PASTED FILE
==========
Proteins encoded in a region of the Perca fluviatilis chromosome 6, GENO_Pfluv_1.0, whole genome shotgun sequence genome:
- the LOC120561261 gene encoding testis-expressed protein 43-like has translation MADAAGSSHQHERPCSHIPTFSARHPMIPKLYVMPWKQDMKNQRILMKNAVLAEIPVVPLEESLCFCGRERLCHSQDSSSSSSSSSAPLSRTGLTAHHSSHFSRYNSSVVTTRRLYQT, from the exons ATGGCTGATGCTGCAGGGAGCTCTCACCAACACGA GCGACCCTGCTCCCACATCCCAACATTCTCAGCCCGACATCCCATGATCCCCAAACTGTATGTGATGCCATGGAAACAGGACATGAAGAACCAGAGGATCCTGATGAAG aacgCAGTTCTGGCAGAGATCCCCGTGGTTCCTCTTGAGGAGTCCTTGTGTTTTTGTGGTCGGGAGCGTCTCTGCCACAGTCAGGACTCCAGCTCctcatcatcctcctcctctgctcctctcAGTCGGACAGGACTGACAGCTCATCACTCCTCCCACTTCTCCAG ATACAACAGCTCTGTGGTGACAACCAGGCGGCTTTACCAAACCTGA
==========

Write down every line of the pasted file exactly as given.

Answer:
Proteins encoded in a region of the Perca fluviatilis chromosome 6, GENO_Pfluv_1.0, whole genome shotgun sequence genome:
- the LOC120561261 gene encoding testis-expressed protein 43-like has translation MADAAGSSHQHERPCSHIPTFSARHPMIPKLYVMPWKQDMKNQRILMKNAVLAEIPVVPLEESLCFCGRERLCHSQDSSSSSSSSSAPLSRTGLTAHHSSHFSRYNSSVVTTRRLYQT, from the exons ATGGCTGATGCTGCAGGGAGCTCTCACCAACACGA GCGACCCTGCTCCCACATCCCAACATTCTCAGCCCGACATCCCATGATCCCCAAACTGTATGTGATGCCATGGAAACAGGACATGAAGAACCAGAGGATCCTGATGAAG aacgCAGTTCTGGCAGAGATCCCCGTGGTTCCTCTTGAGGAGTCCTTGTGTTTTTGTGGTCGGGAGCGTCTCTGCCACAGTCAGGACTCCAGCTCctcatcatcctcctcctctgctcctctcAGTCGGACAGGACTGACAGCTCATCACTCCTCCCACTTCTCCAG ATACAACAGCTCTGTGGTGACAACCAGGCGGCTTTACCAAACCTGA